Thursday, 24 July 2014

Breast Versus Formula: Whose Fight Is It Anyway?



Not for the first time, I‘ve found myself at the centre of a media breastfeeding storm.  The catalyst this time?  The following sign…



After this picture and my corresponding post went viral earlier this week, with over 335 thousand likes at The Huffington Post alone, there has inevitably been quite a reaction.

There’s been a lot of this:

Amazing!”
So refreshing!”
What a step forward!”

And of course, there’s also been a fair amount of this:

But what about formula feeders?”

And so it begins.  Or should I say continues?  The all-out Breast versus Formula war.  The ‘Pick A Side And Slam The Other’ debate.  The ‘Us versus Them’ mentality.

Enough.  Enough, already!

A café opening its arms to a breastfeeding mother is not by default closing its doors to formula feeders.  Or anybody else outside of this specific group for that matter; like fathers, or grandmothers, or nurses just finishing a night shift…or even young couples high on Honeymooning and totally unaware of the minefield of political correctness that embeds itself into the world of parenting…

Because supporting breastfeeding does not go hand-in-hand with hating formula feeding.  It is in itself, a perfectly legitimate position to take; an independent cause to fight.

And by fight, I do not mean against you, kind formula feeding mama; you who sings lullabies to delicate and tiny ears, who kisses squidgy baby cheeks and who also, just like me, has broken up with Sleep.

By fight, I mean fight with you, sweet sister.

Because formula feeding mothers can also fight the fight to normalise breastfeeding.  The fight against shaming, against discrimination and against the over-sexualisation of our maternal bodies.

And believe it or not, breastfeeding-supporting formula feeders do actually exist.  In real life.  The proof?  The picture that sparked these comments was taken by a formula feeding mother.  Yes, you read that right.  She took it not to share on a hate site or to agonise over the unfairness and selectivity of free cups of tea.  Instead, she took it to share the joy, the acceptance and the progress of the drive to normalise nursing in public.

Unfortunately, this drive is still needed.  Every day I see stories online of mothers asked to cover up when their little ones start to root.  I can still see the disgust in strangers eyes from my own early nursing in public adventures…but gone are the days where I would hide away to nurse my daughter…I found my confidence and somehow, quite unexpectedly, I’ve turned it into a voice.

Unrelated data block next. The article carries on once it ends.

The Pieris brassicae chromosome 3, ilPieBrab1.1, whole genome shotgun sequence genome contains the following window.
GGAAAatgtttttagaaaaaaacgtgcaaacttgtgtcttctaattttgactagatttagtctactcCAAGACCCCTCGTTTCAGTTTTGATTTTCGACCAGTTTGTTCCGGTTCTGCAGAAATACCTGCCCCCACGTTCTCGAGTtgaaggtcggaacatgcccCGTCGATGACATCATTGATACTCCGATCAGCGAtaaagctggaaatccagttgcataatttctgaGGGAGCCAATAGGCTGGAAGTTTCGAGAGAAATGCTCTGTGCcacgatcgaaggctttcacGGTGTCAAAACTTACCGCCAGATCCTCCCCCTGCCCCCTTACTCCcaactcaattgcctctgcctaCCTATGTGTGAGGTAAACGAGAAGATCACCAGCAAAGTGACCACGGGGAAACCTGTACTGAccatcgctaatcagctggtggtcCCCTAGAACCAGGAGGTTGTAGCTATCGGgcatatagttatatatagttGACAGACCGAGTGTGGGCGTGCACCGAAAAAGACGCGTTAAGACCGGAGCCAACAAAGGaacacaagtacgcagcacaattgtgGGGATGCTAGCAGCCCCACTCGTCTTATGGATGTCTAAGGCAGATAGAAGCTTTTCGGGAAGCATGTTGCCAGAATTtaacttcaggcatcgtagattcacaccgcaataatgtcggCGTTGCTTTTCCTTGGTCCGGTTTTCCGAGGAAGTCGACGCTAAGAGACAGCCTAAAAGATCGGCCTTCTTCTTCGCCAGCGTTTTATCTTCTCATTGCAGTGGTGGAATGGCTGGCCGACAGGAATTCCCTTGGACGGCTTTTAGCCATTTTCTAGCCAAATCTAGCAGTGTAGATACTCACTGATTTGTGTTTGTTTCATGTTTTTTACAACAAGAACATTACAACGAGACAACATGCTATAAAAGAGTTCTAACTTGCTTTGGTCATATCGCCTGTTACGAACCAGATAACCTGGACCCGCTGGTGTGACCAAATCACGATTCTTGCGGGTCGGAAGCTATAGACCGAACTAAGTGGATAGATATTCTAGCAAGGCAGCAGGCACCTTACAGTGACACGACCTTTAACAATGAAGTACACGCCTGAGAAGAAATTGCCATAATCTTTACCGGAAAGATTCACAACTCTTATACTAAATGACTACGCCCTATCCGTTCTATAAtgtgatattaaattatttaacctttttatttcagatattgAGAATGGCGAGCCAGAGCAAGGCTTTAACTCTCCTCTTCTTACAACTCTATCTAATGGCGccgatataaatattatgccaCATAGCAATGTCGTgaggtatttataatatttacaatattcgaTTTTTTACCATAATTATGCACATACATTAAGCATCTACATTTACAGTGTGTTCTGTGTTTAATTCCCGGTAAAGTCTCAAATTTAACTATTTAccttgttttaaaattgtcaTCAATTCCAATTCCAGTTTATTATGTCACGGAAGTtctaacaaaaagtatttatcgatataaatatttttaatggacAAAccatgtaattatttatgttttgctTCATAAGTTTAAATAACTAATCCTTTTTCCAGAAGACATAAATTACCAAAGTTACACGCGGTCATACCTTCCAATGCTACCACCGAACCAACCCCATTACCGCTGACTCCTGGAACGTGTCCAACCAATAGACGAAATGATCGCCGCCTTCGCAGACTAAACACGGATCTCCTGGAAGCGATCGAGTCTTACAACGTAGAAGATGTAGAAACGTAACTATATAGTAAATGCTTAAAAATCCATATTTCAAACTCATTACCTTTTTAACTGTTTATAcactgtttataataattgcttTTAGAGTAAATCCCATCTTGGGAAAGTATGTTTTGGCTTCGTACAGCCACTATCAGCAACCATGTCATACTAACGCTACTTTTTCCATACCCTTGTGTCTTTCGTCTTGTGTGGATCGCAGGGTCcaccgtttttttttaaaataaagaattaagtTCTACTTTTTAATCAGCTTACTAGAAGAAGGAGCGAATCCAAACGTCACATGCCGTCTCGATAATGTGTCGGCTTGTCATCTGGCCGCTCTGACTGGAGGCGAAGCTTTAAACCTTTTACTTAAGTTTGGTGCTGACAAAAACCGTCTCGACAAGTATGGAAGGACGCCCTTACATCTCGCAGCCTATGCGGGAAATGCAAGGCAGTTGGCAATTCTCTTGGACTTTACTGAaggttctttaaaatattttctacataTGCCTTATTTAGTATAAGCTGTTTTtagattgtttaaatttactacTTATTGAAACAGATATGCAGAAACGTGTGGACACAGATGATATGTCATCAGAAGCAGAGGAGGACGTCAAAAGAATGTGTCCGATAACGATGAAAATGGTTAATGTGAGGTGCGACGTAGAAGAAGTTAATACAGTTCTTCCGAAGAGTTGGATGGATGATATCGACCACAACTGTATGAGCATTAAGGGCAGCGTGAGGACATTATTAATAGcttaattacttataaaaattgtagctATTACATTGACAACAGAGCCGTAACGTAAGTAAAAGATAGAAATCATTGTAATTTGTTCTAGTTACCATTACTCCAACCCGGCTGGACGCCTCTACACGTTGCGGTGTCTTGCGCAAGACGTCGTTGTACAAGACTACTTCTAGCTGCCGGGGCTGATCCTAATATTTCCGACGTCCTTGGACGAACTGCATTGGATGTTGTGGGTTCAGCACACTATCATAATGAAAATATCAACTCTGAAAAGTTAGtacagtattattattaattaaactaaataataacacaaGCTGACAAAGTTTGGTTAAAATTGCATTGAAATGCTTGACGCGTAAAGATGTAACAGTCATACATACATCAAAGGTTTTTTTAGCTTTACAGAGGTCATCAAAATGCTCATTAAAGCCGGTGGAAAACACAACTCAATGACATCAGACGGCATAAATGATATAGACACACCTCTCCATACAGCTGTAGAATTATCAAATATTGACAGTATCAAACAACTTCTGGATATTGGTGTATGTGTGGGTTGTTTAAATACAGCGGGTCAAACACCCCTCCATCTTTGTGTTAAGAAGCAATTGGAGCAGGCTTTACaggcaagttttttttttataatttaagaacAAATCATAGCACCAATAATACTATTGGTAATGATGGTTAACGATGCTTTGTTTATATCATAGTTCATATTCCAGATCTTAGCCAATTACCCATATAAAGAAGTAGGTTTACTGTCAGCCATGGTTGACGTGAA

And so it seems that this voice is getting louder.  But just because I’m shouting ‘boob’ from my virtual platform and have the ‘equipment’ to cash in on free hot drinks from one enlightened British café, doesn’t mean that I’m cursing formula feeding in the same breath.

And so I’m not going to get into the ‘I bet they have bottle-warming facilities’ argument, or the ‘but you don’t begrudge students their discounts’ mindset.  I’m only going to say one thing: thank you.

To every supporter of breastfeeding – whether you are lactating or not - I say thank you.  Thank you for seeing this café’s sign as the positive step forwards that it is.  Thank you for seeing it as a simple gesture of support for nursing in public and not a low-blow at tired and thirsty formula feeding mothers.  Thank you for seeing it as a small but important step towards normalising the normal; towards normalising breastfeeding.

Like what you read?  If you'd like to receive new posts from Mama Bean Parenting straight to your inbox, just click here


You can also find Mama Bean on Twitter and Facebook


Photo credit: RefreshMe/Facebook

8 comments:

  1. So very well said!!

    ReplyDelete
  2. I'm still stunned by reading how breastfeeding in public is a battle. I live in Paris and never ever had a single bad look, comment or whatsoever, just the opposite: sweet looks and encouragement. I guess I needed to read this just to realize how lucky I am. Just yesterday I nursed at Starbucks, sat there in their comfy armchairs for as long it took, went to the wc and left. I didn't spend a dime and the guys at the counter even said how nice that was.
    Breastfeeding moms of the world, courage and it's NEVER your problem but the other person's if they say anything against. How seriously damaged has a person need to be in order to consider that anything else but beautiful?

    ReplyDelete
    Replies
    1. So very, very well said Helena!!

      Delete
  3. I couldn't agree with you more. I can't understand why it seems like being for one thing automatically makes you against another these days. I really like red but that doesn't mean I hate green. I just don't get it. Thanks for a great post.

    ReplyDelete
    Replies
    1. Love that Charlotte - "I really like red but that does't mean I hate green" - just perfect!

      Delete